There had been plenty of bravado. A night out on the ice in an emergency snow shelter built by our own hard work felt exactly like the sort of experience we had conjured up in our imaginations before this trip, which took us up close to the Arctic Circle in Finland. At least I had. At dinner, in the warmth of the dining room at base camp, we’d talked through how to arrange the space in the quinzee (the proper word for an emergency snow shelter) to create as comfortable a night as possible. At 11pm, as we gathered our rucksacks and thin rollup mats, the mood was distinctly less macho.
It had taken 7 hours of hard shoveling to create our shelter which was essentially a great pile of snow about 8 feet high which you compress and then excavate, removing probably 60% of the stuff you just spent hours constructing. You stomp about on the top of the pile at various points to pack it all down and then leave it to ‘rest’ for a bit. This provides enough time to have a cup of soup and attempt to thaw out and dry our kit around a fire. Part two involves getting down on your hands and knees and burrowing your way in to the middle of it to create a kind of cave. It is hard work and quite boring work and, because you spend much of your time in direct contact with the ice, you get very wet and very cold. Hence, I think, the collective memory leading to the hesitation to leave the [relative] comfort of Basecamp after dinner and make our way down to the woods and back onto the ice. There was also the chance we might suffocate during the night if we hadn’t made the air hole in the top of the structure large enough (the guide was smiling as he told us this so I figured that they hadn’t actually lost anyone that way yet) or that the walls might collapse if we had hollowed the space out too much. Both these things played on my mind as I made my way in the darkness across the ice.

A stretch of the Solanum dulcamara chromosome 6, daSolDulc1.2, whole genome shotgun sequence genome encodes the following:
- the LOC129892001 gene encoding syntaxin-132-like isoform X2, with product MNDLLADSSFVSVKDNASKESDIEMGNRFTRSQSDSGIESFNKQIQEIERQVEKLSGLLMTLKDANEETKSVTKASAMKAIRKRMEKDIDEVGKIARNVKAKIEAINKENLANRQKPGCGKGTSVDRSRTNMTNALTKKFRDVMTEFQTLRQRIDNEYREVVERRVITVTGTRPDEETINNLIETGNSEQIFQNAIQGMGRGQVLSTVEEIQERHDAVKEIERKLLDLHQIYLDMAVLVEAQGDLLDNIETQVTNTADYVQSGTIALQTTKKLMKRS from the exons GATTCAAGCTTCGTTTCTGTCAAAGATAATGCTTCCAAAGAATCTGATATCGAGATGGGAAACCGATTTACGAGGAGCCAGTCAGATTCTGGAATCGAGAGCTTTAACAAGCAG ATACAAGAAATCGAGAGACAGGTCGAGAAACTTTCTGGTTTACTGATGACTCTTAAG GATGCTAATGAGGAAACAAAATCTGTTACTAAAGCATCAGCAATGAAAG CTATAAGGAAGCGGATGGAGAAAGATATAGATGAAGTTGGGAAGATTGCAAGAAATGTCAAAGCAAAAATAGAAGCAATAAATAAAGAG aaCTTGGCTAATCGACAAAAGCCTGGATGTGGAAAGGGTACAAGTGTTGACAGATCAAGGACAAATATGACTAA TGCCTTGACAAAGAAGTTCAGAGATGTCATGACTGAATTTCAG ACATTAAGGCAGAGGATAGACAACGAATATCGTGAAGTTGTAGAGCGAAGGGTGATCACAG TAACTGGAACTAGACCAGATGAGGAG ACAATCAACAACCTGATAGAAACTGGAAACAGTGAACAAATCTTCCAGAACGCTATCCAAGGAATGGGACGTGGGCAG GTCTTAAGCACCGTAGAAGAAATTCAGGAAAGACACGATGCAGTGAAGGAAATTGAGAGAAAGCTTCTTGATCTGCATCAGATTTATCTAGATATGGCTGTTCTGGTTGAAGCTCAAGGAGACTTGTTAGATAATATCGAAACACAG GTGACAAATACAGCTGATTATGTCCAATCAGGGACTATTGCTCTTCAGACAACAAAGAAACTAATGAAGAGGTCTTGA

We had worked efficiently and productively in the small team allocated to our shelter and this camaraderie continued as we discussed the best approach to organizing our mats and bedding on the ice-mattress inside the quinzee. Arranging the sleeping bags we agreed who would sleep where and in what order people would settle in so that there was space to undress and slide into ones sleeping bag without inadvertently giving someone a black eye. With the sleeping bags laid out, the rucksacks as pillows and with a small torch positioned as a night light it looked surprisingly cosy. Shuffling backwards down the tunnel and back onto the ice we stood in a small semi-circle looking up at the night sky. The moon was not yet up, the inky blackness above us was scattered with more stars than could possibly be counted and whch trickled in long strands down to the horizon. Someone had brought a flask of Bourbon and pouring some into a cup, they chilled it with snow and passed it round. As my turn comes I took a sip which was at the same time freezing cold and fiery hot. As I tilted back my head and looked upwards the stars flickered and pulsed in tones of gold and green and blue.